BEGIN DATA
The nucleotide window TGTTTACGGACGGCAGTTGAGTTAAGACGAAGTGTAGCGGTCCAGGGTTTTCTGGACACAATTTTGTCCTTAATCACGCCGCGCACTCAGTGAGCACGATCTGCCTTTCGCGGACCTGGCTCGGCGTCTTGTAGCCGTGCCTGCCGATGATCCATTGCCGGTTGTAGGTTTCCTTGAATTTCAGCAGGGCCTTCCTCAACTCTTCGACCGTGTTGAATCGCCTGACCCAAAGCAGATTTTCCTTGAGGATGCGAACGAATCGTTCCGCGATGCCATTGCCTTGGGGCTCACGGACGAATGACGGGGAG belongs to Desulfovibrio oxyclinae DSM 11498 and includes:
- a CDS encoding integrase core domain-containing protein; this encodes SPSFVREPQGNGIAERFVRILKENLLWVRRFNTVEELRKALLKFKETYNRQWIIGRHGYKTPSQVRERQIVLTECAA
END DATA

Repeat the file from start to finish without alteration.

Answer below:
The nucleotide window TGTTTACGGACGGCAGTTGAGTTAAGACGAAGTGTAGCGGTCCAGGGTTTTCTGGACACAATTTTGTCCTTAATCACGCCGCGCACTCAGTGAGCACGATCTGCCTTTCGCGGACCTGGCTCGGCGTCTTGTAGCCGTGCCTGCCGATGATCCATTGCCGGTTGTAGGTTTCCTTGAATTTCAGCAGGGCCTTCCTCAACTCTTCGACCGTGTTGAATCGCCTGACCCAAAGCAGATTTTCCTTGAGGATGCGAACGAATCGTTCCGCGATGCCATTGCCTTGGGGCTCACGGACGAATGACGGGGAG belongs to Desulfovibrio oxyclinae DSM 11498 and includes:
- a CDS encoding integrase core domain-containing protein; this encodes SPSFVREPQGNGIAERFVRILKENLLWVRRFNTVEELRKALLKFKETYNRQWIIGRHGYKTPSQVRERQIVLTECAA